- The Washington Times - Saturday, September 14, 2002

Whatever your taste in dance, the upcoming season already under way has much to offer, from world-class ballet to exciting local modern-dance companies to intriguing visitors from around the world.
Under Michael Kaiser's dynamic direction, the Kennedy Center continues to expand its dance outreach. An important ongoing project is the creation and support of the Suzanne Farrell Ballet, led by the legendary ballerina. Her company will appear next month in programs that again feature the works of George Balanchine. Included on the two programs are such gems as his "Raymonda Variations"; "Who Cares," to a lilting Gershwin score; the Mozartean "Divertimento No. 15"; "Tsigane," to music of Ravel; and "Chaconne," set to a score by Gluck.
The only non-Balanchine ballet will be "A Farewell to Music," choreographed by Anthony Morgan to the adagio movement of the Mozart Clarinet Concerto.
Miss Farrell's reputation as a director and coach has blossomed. Her roster of dancers includes quality performers returning from last year, led by Peter Boal, quite possibly the finest artist in the New York City Ballet, as well as Runqiao Du (one of Washington Ballet's most classical dancers) and a trio of talented ballerinas: Jennifer Fournier, Chan Hon Goh and Natalia Magnicaballi. The Farrell group appears at the Eisenhower Theater Oct. 23 through 27.
One of the seasonal highlights arrives Thanksgiving week: The San Francisco Ballet, a top-tier American company with a growing international reputation, is bringing two sterling programs.
The first includes Jerome Robbins' masterpiece "Dances at a Gathering" and Mark Morris' witty take on Leroy Anderson's music, "Sandpaper Ballet."
The second program features two works by the company's artistic director, Helgi Tomasson, who has led the company to its present excellence. His "Prism," to a Beethoven piano concerto, was a hit of the New York City Ballet's Diamond Project two years ago. His second work, "Chi-Lin," is a dramatic theater piece with stunning sets and costumes and a flash of fireworks at the finale.
The program begins with Balanchine's "Serenade." As beautiful as the ballet is, it is disappointing that the Kennedy Center scheduled it. "Serenade" will be danced here the month before by the Washington Ballet, and the San Francisco Ballet has a rich repertoire of fascinating ballets never seen here from which to draw. The California company appears in the Opera House Nov. 26 through Dec. 1, with no performance Nov. 28.
The last company to dance in the Opera House before it is closed for a year of renovations will be the Bolshoi Ballet (seen here only three months ago). The Moscow company will dance Yuri Grigorovich's version of "The Nutcracker" Dec. 10 through 15.
Modern-dance companies being presented by the Kennedy Center this fall include Garth Fagan Dance at the Eisenhower Theater Oct. 8 and 9 (Mr. Fagan is the award-winning choreographer of "The Lion King") and Ballet Preljocaj, a company based in France that offers a provocative look at a European dance aesthetic in Antonin Preljocaj's "Le Sacre du Printemps" and "Helikopter," Oct. 11 and 12.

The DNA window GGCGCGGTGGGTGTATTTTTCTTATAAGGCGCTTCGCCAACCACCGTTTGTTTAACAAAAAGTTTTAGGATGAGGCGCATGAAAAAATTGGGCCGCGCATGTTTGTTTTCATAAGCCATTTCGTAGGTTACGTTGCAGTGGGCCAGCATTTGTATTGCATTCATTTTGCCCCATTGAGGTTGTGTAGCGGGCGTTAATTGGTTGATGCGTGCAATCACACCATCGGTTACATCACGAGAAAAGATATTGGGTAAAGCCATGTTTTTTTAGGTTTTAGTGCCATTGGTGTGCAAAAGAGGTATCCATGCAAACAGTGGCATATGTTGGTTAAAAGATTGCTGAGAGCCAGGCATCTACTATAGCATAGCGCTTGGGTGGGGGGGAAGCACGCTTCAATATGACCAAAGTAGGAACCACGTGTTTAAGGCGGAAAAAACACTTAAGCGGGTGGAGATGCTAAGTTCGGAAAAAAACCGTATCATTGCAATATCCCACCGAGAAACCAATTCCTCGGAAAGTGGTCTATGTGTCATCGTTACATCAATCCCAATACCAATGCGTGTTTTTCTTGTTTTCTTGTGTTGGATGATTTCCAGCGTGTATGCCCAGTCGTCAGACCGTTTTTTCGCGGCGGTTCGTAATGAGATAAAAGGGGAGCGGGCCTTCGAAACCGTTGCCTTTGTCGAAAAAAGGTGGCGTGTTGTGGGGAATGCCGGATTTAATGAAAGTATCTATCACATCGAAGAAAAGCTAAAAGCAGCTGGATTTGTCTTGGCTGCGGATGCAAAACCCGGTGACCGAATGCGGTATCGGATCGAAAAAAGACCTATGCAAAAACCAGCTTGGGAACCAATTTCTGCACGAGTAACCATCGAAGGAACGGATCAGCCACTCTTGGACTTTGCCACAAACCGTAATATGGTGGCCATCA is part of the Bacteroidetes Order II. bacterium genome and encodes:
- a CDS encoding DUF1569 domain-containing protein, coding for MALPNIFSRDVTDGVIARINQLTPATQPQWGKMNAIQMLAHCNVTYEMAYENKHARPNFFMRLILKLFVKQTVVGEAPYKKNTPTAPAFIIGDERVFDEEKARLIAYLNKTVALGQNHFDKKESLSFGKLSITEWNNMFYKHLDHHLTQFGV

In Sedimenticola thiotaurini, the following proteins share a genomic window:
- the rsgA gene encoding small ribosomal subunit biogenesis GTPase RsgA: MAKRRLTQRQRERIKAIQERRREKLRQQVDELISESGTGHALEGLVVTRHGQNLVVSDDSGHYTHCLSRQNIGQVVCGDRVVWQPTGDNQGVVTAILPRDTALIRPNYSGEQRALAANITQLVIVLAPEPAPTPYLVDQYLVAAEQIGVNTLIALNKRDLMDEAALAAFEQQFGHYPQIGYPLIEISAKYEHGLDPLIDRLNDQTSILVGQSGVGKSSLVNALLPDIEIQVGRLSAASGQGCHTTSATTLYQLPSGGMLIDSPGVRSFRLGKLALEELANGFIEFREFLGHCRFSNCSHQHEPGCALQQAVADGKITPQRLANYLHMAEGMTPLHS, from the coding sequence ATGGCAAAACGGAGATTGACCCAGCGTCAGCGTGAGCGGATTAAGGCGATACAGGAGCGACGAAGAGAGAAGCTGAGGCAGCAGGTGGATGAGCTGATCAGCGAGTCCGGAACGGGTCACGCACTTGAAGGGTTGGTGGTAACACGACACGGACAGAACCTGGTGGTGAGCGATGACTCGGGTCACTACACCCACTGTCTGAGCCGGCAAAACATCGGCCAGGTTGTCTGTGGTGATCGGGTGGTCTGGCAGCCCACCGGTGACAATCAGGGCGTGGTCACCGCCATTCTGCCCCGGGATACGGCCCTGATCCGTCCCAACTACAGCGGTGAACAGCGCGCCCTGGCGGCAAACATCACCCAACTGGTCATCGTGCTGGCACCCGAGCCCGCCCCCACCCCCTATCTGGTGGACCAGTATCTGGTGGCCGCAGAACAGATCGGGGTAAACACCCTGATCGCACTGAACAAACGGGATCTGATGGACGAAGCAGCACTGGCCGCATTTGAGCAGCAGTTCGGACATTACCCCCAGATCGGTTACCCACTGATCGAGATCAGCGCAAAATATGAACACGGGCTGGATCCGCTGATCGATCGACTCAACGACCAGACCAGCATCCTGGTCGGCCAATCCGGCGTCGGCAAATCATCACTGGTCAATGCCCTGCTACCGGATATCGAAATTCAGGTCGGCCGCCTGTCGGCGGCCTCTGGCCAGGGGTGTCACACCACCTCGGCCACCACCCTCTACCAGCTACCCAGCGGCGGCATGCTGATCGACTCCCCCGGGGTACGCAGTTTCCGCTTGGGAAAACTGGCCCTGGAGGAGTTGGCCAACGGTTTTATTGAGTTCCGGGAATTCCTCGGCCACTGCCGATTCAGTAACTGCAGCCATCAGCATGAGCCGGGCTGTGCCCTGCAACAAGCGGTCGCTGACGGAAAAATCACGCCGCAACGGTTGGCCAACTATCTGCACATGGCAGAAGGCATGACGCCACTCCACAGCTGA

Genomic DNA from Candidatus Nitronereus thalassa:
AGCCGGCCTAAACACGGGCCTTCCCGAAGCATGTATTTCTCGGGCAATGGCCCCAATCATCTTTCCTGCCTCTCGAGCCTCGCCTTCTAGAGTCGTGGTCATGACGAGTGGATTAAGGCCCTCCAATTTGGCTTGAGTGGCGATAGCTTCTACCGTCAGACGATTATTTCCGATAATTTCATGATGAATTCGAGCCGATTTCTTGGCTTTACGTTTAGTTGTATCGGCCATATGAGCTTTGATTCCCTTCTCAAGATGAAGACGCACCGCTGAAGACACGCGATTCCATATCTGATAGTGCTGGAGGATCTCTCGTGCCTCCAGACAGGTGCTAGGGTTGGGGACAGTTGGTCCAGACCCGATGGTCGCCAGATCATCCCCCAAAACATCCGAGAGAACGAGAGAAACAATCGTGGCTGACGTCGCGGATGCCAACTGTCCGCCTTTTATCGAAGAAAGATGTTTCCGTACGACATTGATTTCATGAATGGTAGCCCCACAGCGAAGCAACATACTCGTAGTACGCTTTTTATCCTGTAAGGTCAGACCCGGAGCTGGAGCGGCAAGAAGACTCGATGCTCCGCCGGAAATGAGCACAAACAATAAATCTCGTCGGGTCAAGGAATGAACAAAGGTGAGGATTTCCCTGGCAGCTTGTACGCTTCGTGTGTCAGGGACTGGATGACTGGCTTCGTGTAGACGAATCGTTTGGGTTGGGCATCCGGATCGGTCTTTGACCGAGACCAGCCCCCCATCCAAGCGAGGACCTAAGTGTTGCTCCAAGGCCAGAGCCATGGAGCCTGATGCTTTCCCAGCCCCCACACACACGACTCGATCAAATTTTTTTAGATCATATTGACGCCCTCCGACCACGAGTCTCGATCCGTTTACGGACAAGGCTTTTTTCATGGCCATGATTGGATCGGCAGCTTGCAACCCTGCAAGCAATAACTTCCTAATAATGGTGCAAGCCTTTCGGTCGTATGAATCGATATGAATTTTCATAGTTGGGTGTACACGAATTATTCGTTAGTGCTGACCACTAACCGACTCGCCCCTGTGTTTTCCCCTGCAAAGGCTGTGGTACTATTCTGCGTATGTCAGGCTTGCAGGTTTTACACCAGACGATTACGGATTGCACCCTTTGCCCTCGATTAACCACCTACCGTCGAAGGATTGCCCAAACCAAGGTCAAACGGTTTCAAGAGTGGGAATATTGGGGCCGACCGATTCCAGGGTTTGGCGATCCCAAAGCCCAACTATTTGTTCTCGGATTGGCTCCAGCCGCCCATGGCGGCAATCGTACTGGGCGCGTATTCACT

Pilobolus Dance Theatre rounds out the Kennedy Center's fall season with performances of its distinctive, athletic repertory in the Eisenhower Theater Dec. 3 through 7.
The Kennedy Center's "Something New" series begins this year with a multimedia, multicultural work: Jin Hi Kim's "Dong Dong Touching the Moons," presented jointly with the Korean Society Oct. 9 in the Terrace Theater.
This is not all the center is doing in dance. In a welcome move, it is lending its support to local groups. The results of its commissioning Washington-area choreographers can be seen on the Millennium Stage's free 6 p.m. performances tonight with Nijla/NY2 Dance in "Out on the Inside" and tomorrow evening with Tino Bastidas and Susan Reynolds in a dance-drama performed to tango music.
The Kennedy Center is following up this support by co-presenting both groups when they perform later in the season at Dance Place.
The Washington Ballet appeared in the center's Prelude Festival last week, demonstrating its energy and range in Balanchine's "Allegro Brillante," "Na Floresta" by Spanish choreographer Nacho Duato and the jazzy, razor-sharp "Blue Until June" by Trey McIntyre.
On its fall program, the company will dance Balanchine's luminous "Serenade" to Tchaikovsky's score Oct. 2 through 6 in the Eisenhower Theater. The program also includes artistic director Septime Webre's riveting staging of "Carmina Burana." With almost 200 singers from the Cathedral Choral Society towering above the stage on three-story scaffolding, elaborate and startling costuming and Mr. Webre's high-key choreography, the stage action is sure to match the dramatic impact of the music.
The Washington Ballet also will bring its traditional "Nutcracker" to the Warner Theatre over the Christmas holidays.
CityDance, which since its founding six years ago has become the pre-eminent modern dance company in Washington, has a banner year coming up. The excellence of its repertoire and dancers will be on display Thursday at 7:30 p.m. at the Kennedy Center's Terrace Theater.
Under Paul Gordon Emerson's direction, the company, which is dedicated to using live music, has acquired a broad body of works from Washington's finest choreographers including Vladimir Angelov, Kris O'Shee, Deborah Riley, Dana Tai Soon Burgess and the late Eric Hampton.